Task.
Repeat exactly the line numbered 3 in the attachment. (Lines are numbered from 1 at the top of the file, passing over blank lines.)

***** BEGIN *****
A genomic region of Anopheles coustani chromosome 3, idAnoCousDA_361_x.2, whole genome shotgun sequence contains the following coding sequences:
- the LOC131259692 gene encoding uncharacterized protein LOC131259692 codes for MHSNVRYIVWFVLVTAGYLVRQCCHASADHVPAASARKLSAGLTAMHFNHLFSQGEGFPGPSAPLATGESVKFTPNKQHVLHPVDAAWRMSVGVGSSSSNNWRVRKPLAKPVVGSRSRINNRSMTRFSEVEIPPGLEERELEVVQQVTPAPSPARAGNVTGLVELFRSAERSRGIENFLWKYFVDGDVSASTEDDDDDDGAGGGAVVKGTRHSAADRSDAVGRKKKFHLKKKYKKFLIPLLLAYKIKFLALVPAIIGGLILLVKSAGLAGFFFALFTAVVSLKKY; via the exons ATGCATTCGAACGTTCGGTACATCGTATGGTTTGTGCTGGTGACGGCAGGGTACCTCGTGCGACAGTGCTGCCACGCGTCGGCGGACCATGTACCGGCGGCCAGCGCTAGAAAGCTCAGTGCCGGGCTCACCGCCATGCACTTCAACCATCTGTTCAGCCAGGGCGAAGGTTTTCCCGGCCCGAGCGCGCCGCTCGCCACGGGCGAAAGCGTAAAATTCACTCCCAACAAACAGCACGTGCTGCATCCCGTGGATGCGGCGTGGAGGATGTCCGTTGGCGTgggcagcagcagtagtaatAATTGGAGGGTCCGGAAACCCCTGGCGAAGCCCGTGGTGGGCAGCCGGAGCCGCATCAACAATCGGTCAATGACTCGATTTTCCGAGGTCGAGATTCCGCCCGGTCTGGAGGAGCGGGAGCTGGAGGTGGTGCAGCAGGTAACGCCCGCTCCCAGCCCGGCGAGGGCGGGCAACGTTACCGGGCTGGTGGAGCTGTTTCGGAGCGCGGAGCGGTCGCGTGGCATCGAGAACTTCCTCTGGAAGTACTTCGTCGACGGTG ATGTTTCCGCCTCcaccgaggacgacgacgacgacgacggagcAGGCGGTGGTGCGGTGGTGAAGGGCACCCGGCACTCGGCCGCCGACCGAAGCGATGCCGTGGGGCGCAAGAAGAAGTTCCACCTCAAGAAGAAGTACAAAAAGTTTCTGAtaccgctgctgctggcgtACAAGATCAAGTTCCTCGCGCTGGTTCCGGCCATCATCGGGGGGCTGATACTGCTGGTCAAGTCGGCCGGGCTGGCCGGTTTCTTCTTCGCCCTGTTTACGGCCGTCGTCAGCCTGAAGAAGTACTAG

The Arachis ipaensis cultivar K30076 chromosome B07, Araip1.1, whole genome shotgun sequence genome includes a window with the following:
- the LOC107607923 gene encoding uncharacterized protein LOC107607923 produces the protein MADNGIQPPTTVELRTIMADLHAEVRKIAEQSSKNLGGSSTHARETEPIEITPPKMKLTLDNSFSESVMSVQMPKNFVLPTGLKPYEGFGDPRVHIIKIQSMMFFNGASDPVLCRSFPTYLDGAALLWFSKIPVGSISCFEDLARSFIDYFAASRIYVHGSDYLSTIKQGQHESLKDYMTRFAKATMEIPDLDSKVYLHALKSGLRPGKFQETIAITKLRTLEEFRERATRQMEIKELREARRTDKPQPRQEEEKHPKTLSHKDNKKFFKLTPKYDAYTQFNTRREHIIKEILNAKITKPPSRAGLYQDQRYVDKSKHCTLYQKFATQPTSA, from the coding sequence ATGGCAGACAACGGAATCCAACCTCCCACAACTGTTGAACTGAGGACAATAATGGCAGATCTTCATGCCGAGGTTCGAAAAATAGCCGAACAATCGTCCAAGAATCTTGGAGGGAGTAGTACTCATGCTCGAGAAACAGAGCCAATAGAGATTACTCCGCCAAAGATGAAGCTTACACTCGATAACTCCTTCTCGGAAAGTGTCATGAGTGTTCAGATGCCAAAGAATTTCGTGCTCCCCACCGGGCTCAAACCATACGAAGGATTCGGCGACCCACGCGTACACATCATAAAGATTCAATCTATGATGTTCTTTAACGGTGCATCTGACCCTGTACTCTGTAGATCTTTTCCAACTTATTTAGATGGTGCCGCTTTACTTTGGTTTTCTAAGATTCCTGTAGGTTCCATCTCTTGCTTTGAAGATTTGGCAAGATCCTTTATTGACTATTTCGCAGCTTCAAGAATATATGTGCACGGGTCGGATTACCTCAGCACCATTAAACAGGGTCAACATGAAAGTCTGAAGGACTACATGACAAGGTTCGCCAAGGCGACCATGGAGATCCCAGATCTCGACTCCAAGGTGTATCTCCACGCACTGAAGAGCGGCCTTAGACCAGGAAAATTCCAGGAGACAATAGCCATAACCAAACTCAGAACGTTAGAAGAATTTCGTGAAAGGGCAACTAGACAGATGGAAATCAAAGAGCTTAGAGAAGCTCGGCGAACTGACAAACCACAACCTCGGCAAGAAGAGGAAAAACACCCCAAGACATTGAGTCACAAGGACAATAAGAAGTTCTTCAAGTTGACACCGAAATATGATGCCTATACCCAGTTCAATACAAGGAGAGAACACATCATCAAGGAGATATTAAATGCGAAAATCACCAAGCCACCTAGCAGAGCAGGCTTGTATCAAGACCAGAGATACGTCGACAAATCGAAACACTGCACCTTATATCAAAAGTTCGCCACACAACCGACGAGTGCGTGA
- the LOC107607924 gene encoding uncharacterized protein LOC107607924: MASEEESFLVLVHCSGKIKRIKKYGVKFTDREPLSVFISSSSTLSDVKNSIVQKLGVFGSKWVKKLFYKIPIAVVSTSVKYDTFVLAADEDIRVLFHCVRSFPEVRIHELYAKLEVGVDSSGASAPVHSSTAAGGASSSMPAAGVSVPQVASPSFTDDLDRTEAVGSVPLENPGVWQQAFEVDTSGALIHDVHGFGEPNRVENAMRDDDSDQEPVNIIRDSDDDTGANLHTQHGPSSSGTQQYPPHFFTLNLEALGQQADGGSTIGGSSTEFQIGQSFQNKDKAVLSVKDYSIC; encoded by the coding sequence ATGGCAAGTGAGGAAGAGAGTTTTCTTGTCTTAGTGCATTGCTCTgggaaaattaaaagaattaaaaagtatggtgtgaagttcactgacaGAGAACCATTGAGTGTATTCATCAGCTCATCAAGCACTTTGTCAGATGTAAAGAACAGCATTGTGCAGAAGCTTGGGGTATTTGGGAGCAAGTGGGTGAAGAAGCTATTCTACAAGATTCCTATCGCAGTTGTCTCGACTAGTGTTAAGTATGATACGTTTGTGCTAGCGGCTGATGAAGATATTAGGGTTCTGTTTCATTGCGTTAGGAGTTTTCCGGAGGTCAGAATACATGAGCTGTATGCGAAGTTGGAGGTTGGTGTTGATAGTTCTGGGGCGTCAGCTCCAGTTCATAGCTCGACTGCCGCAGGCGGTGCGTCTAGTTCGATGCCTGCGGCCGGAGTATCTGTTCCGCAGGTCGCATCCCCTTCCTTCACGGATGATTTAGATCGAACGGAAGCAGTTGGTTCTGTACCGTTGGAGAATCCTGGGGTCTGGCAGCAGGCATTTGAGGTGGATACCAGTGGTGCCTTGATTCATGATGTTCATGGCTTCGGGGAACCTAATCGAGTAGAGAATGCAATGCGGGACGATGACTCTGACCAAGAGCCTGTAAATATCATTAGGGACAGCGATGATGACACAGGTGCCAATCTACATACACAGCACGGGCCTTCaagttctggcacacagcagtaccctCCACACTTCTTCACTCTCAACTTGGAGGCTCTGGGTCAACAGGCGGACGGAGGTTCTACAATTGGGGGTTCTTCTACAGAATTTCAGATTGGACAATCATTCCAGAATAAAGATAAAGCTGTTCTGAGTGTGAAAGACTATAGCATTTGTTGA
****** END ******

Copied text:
The Arachis ipaensis cultivar K30076 chromosome B07, Araip1.1, whole genome shotgun sequence genome includes a window with the following: